Related to this question where I was suggested to lookup the patterns V(으)ㄹ래요 and V(으)ㄹ게요.

In my understanding, and according to one of my grammar reference these are sentence final endings expressing "willingness", respectively in questions and statements.

Given my former question, mentioned above, and what I just learnt I was trying to translate the following sentence:

I wonder if you can buy the bread on your way home

My attempt

저는 집에 가는길 빵을 살레는지 궁금해요

I explain my reasoning in steps

집에 가는길 : On your way home

빵을 살레요 : Will you buy the bread

저는 집에 가는길 빵을 살레는지 궁금해요: I wonder if you will buy the bread on your way home.


  1. Is the translation grammatically correct? (Regardless of how natural it sounds)
  2. Does it sound natural?

The reason of question 1 is that I am not sure of my combination of (으)ㄹ래요 with the noun modifier 는 together with the indirect question 지 ( so the 레는지 I am not sure).

2 Answers 2


Your translation is not grammatically correct.

The most natural liberal translation

집에 가는 길에 빵 살 건가요?

Literal translation

저는 당신이 집에 가는 길에 빵을 사려는지 궁금해요.

Your translation is incorrect for the following reasons.

Your use of V"-ㄹ래요" and V'-ㄹ게요" is correct, but they can only occur at the end of a sentence as 'sentence-closing ending'. So, while V"-ㄹ래요" is correct in "Will you buy the bread", it's incorrect in the middle of sentence. When used in the middle of a sentence, V"-려는" be appropriate.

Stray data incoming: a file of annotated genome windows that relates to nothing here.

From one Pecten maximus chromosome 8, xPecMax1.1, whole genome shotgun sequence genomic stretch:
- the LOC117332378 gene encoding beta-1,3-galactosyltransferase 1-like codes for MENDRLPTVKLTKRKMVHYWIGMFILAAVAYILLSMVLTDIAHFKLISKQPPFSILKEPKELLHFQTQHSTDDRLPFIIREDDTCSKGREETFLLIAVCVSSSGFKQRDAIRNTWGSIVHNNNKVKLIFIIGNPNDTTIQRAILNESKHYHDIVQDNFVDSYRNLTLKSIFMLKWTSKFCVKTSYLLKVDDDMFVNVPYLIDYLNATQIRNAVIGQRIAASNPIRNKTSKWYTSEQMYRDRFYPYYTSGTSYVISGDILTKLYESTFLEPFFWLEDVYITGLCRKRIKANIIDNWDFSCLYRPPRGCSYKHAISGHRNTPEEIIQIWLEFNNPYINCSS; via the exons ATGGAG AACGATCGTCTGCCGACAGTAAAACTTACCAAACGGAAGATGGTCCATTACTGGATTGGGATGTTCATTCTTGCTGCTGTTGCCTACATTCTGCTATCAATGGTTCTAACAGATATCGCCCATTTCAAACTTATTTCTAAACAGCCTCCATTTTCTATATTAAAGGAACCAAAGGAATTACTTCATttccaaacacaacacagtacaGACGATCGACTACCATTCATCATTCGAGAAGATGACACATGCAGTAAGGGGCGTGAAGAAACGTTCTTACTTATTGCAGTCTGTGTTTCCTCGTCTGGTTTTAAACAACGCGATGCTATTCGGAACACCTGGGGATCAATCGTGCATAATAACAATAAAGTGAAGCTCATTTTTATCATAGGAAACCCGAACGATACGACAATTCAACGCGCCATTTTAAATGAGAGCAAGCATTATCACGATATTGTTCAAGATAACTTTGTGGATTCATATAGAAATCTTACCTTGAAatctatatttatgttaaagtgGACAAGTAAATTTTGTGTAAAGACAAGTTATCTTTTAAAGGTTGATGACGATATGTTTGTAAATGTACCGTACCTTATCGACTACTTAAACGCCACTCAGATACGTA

If you're interested in learning more, here's an explanation.

First, you need to understand that "-래요" is a combination of "-래" as a closing ending and "-요" as a respectful ending. You also need to know that '-래' is short for '-라고 해'(or maybe not, but in your usage it is). Next, note that '-라고' is a colloquial expression for '-려고', which is strictly grammatically incorrect(this is where native speakers get confused a lot, too). Finally, when "-려고" is utilized as a formula for another word, it becomes "-려는" with "-는" attached.

And some other awkwardness.

  1. Korean often omits the subject. Since you left out "당신"(you), remaining subject "저는" sounds more unnatural.
  2. "On your way home" should be translated to "집에 가는 길"
    (집에 가는 길 = your way home)

Omitting the subject sounds more natural in Korean. Depending on the context and who you're doing a favor, one can develop several translations.

If the person you're asking is a close friend you can say:

집에 오는 길에 빵 사 올래?

More direct and formal translation would be

집에 오는 길에 빵 사 올 수 있는지 궁금합니다.

Your Answer

By clicking “Post Your Answer”, you agree to our terms of service and acknowledge you have read our privacy policy.

Not the answer you're looking for? Browse other questions tagged or ask your own question.